Hundreds of students across the city walked out of class Friday morning to urge the state to allow remote learning options and provide stronger COVID-19 safety measures in public schools.
At the end of a second week in which the city’s schools reported hundreds of students and teachers infected with COVID and struggled to maintain adequate staffing, students said they wanted the option to learn remotely.
“It’s not fair that we don’t have a choice,” said Yaricelis Genao, a 15-year-old Boston Latin Academy freshman who participated in the walkout. She said she has contracted COVID-19 twice, and both times fell behind because of prolonged absences from in-person learning.
Students in some of the nation’s largest school districts have also organized similar walkouts this week. Hundreds of students left classes in New York on Tuesday; Chicago Public Schools students held a similar walkout Friday afternoon.
As the highly contagious Omicron variant has fueled record case numbers, straining hospitals and pushing school staffing levels to the breaking point, teachers’ unions and officials across the country have tussled over the possibility of returning to remote learning. In Massachusetts, testing kit delays and delivery of nonmedical masks to educators have added more fuel to the fire.
Governor Charlie Baker has taken a hard line against a return to remote, saying in-person school remains the safest place for students. His administration has not allowed districts to move instruction online except in limited circumstances with state approval. Mayor Michelle Wu has called on the state to be more flexible in offering options for individual schools that are particularly hard-hit, but she’s also called remote learning “a last resort.”
But student leaders in Boston say public officials don’t understand how they feel.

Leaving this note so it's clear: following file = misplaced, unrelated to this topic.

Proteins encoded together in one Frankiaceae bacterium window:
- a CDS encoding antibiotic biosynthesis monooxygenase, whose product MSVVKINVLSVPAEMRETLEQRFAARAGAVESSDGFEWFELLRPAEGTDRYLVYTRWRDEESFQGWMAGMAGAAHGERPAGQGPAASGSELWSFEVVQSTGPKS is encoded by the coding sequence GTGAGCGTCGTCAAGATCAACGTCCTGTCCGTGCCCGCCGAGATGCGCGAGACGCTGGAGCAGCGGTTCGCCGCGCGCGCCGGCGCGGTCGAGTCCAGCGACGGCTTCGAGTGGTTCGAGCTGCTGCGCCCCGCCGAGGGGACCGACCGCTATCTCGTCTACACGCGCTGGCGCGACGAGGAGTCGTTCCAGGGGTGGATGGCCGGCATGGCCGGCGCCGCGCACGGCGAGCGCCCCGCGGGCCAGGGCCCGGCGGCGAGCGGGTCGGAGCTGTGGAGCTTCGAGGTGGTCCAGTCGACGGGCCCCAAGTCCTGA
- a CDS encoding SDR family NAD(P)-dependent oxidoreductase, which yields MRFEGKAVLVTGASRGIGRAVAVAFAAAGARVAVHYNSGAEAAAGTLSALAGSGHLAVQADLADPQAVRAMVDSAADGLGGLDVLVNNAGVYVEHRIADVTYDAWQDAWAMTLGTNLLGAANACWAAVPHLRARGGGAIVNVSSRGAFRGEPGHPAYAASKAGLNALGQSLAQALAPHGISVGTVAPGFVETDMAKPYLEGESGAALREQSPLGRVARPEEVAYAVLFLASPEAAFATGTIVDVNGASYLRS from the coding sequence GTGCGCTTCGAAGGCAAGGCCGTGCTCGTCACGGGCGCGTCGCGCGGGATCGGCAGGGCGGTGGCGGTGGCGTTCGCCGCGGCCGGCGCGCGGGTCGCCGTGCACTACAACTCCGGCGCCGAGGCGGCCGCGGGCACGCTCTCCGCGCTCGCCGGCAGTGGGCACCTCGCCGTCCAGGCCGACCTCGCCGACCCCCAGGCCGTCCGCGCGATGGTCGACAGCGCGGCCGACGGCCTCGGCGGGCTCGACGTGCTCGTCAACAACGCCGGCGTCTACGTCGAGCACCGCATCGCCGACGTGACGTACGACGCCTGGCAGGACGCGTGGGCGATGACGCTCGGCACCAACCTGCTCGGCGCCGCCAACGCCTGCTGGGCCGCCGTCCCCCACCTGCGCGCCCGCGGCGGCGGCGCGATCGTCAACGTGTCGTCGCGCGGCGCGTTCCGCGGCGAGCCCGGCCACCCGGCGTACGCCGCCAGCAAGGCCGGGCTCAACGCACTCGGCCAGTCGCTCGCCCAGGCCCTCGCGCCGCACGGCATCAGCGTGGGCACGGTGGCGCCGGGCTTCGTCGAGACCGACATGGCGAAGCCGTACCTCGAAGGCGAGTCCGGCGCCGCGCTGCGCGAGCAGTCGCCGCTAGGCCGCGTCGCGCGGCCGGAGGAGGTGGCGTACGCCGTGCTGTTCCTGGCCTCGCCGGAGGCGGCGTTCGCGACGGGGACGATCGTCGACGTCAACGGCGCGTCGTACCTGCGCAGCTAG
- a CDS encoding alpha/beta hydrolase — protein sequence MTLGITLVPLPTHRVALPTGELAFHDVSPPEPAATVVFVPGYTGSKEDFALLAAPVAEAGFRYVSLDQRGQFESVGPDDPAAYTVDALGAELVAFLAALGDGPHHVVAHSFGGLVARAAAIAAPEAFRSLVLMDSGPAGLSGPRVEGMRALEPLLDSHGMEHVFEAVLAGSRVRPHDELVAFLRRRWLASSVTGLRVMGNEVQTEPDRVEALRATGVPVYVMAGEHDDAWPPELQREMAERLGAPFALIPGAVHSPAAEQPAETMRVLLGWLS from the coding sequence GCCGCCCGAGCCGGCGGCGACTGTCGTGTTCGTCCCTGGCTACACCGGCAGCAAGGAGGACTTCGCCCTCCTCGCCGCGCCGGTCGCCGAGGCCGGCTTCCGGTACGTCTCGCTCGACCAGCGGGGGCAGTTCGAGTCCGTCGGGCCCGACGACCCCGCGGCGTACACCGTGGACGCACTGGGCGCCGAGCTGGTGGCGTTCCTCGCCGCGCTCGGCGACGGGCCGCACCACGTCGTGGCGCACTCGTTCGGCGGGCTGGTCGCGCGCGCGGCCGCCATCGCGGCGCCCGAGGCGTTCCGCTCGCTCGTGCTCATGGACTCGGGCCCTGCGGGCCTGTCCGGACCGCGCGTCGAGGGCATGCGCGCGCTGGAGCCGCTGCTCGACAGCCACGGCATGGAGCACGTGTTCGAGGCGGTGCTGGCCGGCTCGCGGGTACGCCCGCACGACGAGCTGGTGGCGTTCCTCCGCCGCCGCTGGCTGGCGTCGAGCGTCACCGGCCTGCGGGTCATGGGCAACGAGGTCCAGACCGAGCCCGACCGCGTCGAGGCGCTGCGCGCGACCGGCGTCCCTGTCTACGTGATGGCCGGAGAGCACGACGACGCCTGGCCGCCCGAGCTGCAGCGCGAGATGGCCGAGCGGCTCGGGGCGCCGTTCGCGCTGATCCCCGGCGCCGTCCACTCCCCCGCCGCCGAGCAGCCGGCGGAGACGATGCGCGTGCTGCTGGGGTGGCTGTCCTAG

“They’re not the ones in those schools everyday‚” said Tiffany Luo, the Boston Student Advisory Council’s Boston Latin School representative. “We’re the ones in classrooms and eating lunch with hundreds of other kids every day.”
BPS said in a statement that they support students’ efforts to voice their concerns to the district.
“We will continue to listen to our students and families as we navigate this latest surge and the impacts it has on our ability to remain in person and deliver a quality education,” the statement said. The district said about 600 students from 11 schools participated in the walkout; some went home and others returned to class when it was over.
In a statement, Mayor Michelle Wu thanked the students organizers for voicing their concerns and offering solutions.
“Our number one goal is to ensure our students, educators, staff and community members are safe in school,” she said.
In a letter to public officials, the Boston Student Advisory Council demanded remote learning for two weeks, proper personal protective equipment for teachers, proper COVID testing for students and teachers, excused absences, and canceled testing, among other measures.
“All across the city and state of Massachusetts students, teachers and staff are feeling vulnerable in their own schools,” the council said in the letter. “Not due to gun violence, fights, etc… but due to the ongoing COVID-19 pandemic and the lack of protection that they were supposed to receive.”